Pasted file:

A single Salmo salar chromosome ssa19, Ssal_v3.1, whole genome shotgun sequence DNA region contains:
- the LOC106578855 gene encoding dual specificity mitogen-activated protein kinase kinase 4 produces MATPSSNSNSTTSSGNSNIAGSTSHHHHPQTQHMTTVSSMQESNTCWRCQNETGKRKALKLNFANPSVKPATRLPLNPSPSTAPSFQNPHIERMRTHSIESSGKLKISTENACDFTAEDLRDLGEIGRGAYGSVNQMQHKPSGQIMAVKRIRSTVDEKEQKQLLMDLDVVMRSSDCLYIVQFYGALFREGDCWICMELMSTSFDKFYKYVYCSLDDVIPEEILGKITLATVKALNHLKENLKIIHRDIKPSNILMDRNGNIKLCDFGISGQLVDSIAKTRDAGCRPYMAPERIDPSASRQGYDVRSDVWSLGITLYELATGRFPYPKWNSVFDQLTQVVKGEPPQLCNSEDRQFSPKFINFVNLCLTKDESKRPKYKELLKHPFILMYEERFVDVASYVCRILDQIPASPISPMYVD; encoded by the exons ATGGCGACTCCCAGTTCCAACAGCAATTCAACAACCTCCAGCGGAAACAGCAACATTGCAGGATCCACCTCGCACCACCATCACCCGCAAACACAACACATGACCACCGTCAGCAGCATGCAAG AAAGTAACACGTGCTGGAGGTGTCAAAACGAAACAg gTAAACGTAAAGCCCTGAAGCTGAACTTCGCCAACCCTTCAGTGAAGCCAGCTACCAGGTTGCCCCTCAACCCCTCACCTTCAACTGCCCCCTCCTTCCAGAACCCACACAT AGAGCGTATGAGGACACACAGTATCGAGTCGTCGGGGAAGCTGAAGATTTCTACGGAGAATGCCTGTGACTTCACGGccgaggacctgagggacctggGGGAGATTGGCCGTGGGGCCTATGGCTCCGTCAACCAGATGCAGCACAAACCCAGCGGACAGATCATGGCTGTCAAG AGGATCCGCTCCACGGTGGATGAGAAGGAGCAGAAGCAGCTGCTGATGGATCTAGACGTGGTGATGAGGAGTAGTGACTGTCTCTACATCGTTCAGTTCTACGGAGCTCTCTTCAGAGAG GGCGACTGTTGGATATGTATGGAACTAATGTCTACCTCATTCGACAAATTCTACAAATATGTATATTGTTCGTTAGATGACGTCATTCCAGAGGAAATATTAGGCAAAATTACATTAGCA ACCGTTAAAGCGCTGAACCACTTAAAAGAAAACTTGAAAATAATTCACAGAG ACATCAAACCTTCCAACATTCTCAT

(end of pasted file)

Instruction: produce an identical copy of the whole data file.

A single Salmo salar chromosome ssa19, Ssal_v3.1, whole genome shotgun sequence DNA region contains:
- the LOC106578855 gene encoding dual specificity mitogen-activated protein kinase kinase 4 produces MATPSSNSNSTTSSGNSNIAGSTSHHHHPQTQHMTTVSSMQESNTCWRCQNETGKRKALKLNFANPSVKPATRLPLNPSPSTAPSFQNPHIERMRTHSIESSGKLKISTENACDFTAEDLRDLGEIGRGAYGSVNQMQHKPSGQIMAVKRIRSTVDEKEQKQLLMDLDVVMRSSDCLYIVQFYGALFREGDCWICMELMSTSFDKFYKYVYCSLDDVIPEEILGKITLATVKALNHLKENLKIIHRDIKPSNILMDRNGNIKLCDFGISGQLVDSIAKTRDAGCRPYMAPERIDPSASRQGYDVRSDVWSLGITLYELATGRFPYPKWNSVFDQLTQVVKGEPPQLCNSEDRQFSPKFINFVNLCLTKDESKRPKYKELLKHPFILMYEERFVDVASYVCRILDQIPASPISPMYVD; encoded by the exons ATGGCGACTCCCAGTTCCAACAGCAATTCAACAACCTCCAGCGGAAACAGCAACATTGCAGGATCCACCTCGCACCACCATCACCCGCAAACACAACACATGACCACCGTCAGCAGCATGCAAG AAAGTAACACGTGCTGGAGGTGTCAAAACGAAACAg gTAAACGTAAAGCCCTGAAGCTGAACTTCGCCAACCCTTCAGTGAAGCCAGCTACCAGGTTGCCCCTCAACCCCTCACCTTCAACTGCCCCCTCCTTCCAGAACCCACACAT AGAGCGTATGAGGACACACAGTATCGAGTCGTCGGGGAAGCTGAAGATTTCTACGGAGAATGCCTGTGACTTCACGGccgaggacctgagggacctggGGGAGATTGGCCGTGGGGCCTATGGCTCCGTCAACCAGATGCAGCACAAACCCAGCGGACAGATCATGGCTGTCAAG AGGATCCGCTCCACGGTGGATGAGAAGGAGCAGAAGCAGCTGCTGATGGATCTAGACGTGGTGATGAGGAGTAGTGACTGTCTCTACATCGTTCAGTTCTACGGAGCTCTCTTCAGAGAG GGCGACTGTTGGATATGTATGGAACTAATGTCTACCTCATTCGACAAATTCTACAAATATGTATATTGTTCGTTAGATGACGTCATTCCAGAGGAAATATTAGGCAAAATTACATTAGCA ACCGTTAAAGCGCTGAACCACTTAAAAGAAAACTTGAAAATAATTCACAGAG ACATCAAACCTTCCAACATTCTCAT